East of the old city, the Mount of Olives provides a panoramic view of the old city, with the golden Dome of the Rock in the center. This spot is a great opportunity for pictures of the Jerusalem skyline. Several key events in the life of Jesus took place here, including the spot where Jesus ascended to heaven. On the slope beneath is a very large old Jewish cemetery where Jews have been buried for over 3000 years. With old and New Testament references, the 2710 foot high mountain has religious significance for Jews and Christians.

At the foot of the Mount of Olives, the Church of All Nations is located. This church is said to be where Jesus prayed before he was betrayed. The current version of the church was built between 1919 and 1924. On the front facade, statutes of the four evangelists sit atop Corinthian columns. The front facade also contains a multi-colored mosaic depicting Jesus as the mediator between man and God.

Next to the Church is the Garden of Gethsemane. After the last supper, Jesus and his disciplines walked to Gethsemane where he was betrayed and arrested. On this site, huge olive trees flourish in the garden. In 1681, the garden was donated to the Franciscans.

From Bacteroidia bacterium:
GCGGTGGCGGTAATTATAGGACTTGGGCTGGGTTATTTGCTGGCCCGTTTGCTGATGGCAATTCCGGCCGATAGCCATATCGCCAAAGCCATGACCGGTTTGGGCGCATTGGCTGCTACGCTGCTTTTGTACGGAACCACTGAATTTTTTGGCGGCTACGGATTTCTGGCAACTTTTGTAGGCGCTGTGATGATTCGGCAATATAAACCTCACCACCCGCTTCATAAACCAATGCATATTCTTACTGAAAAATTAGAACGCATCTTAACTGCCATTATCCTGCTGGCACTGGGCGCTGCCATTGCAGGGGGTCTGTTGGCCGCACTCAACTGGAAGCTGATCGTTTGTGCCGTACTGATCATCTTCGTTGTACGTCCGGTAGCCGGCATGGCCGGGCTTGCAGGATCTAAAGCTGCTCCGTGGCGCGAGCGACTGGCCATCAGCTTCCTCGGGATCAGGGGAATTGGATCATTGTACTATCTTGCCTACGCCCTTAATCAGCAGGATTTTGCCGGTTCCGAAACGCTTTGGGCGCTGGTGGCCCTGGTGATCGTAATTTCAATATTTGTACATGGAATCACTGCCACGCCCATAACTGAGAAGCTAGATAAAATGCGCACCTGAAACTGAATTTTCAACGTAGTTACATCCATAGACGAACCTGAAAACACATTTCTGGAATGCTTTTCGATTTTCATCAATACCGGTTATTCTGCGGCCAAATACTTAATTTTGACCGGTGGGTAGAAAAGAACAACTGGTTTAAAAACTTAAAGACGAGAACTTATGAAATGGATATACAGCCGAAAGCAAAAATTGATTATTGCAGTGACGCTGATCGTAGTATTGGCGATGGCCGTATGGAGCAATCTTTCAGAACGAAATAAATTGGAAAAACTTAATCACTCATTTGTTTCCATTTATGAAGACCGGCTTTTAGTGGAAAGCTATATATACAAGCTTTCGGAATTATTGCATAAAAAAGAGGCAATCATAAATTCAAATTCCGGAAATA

Eating in Jerusalem

The Machsneh Yehuda market (shuk) within the neighborhood of the same name features food from all over the Middle East. The market is located off of Agripas Street on Machaneh Yehuda and Eitz Chaim Streets.

At Piccolino the food is Italian Kosher. It is located in a historic stone building on 12 Yoel Moshe Solomon Street, near Music Square. We ate within a large courtyard.

We had ice cream at the former Ottoman Railway Station at the Veniglia stand. From 1892 to 1998, this neo-classical building was Jerusalem's rail link. In 2013, it was converted into a cultural and entertainment complex called First Station, with several restaurants. It is located on David Remez square.

We had a traditional kosher Shabbat buffet dinner at Beit Shmuel, a complex for Jewish culture and hospitality. Not far from the Old City near the King David Hotel this is the center for progressive Judaism is along the lines of the reform and conservative Jewish movements in the United States..

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Saul Schwartz lives in Alexandria, Virginia, with his wife Fern. He loves to travel throughout the world and share his experiences through stories and pictures. Saul has published many articles, but most focus upon his passion to travel.